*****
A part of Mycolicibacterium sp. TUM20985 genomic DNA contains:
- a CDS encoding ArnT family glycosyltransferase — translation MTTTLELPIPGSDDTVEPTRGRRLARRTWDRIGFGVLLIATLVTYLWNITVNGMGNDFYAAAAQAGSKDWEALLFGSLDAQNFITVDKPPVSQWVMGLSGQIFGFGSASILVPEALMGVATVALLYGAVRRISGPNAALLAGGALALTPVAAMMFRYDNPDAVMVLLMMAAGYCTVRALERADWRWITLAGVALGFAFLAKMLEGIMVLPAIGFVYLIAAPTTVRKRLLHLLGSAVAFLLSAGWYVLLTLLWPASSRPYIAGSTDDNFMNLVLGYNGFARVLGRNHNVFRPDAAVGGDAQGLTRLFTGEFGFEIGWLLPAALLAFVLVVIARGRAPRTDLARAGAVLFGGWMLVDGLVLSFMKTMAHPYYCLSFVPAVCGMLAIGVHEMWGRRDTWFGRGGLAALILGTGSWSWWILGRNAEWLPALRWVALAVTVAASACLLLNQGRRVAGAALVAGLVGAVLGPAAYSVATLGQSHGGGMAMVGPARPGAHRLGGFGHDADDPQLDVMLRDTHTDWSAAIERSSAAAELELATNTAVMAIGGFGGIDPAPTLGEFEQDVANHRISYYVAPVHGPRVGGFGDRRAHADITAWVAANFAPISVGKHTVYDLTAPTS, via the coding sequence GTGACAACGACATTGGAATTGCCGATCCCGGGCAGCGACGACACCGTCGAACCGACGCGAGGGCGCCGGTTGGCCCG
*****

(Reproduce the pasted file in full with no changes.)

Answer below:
A part of Mycolicibacterium sp. TUM20985 genomic DNA contains:
- a CDS encoding ArnT family glycosyltransferase — translation MTTTLELPIPGSDDTVEPTRGRRLARRTWDRIGFGVLLIATLVTYLWNITVNGMGNDFYAAAAQAGSKDWEALLFGSLDAQNFITVDKPPVSQWVMGLSGQIFGFGSASILVPEALMGVATVALLYGAVRRISGPNAALLAGGALALTPVAAMMFRYDNPDAVMVLLMMAAGYCTVRALERADWRWITLAGVALGFAFLAKMLEGIMVLPAIGFVYLIAAPTTVRKRLLHLLGSAVAFLLSAGWYVLLTLLWPASSRPYIAGSTDDNFMNLVLGYNGFARVLGRNHNVFRPDAAVGGDAQGLTRLFTGEFGFEIGWLLPAALLAFVLVVIARGRAPRTDLARAGAVLFGGWMLVDGLVLSFMKTMAHPYYCLSFVPAVCGMLAIGVHEMWGRRDTWFGRGGLAALILGTGSWSWWILGRNAEWLPALRWVALAVTVAASACLLLNQGRRVAGAALVAGLVGAVLGPAAYSVATLGQSHGGGMAMVGPARPGAHRLGGFGHDADDPQLDVMLRDTHTDWSAAIERSSAAAELELATNTAVMAIGGFGGIDPAPTLGEFEQDVANHRISYYVAPVHGPRVGGFGDRRAHADITAWVAANFAPISVGKHTVYDLTAPTS, via the coding sequence GTGACAACGACATTGGAATTGCCGATCCCGGGCAGCGACGACACCGTCGAACCGACGCGAGGGCGCCGGTTGGCCCG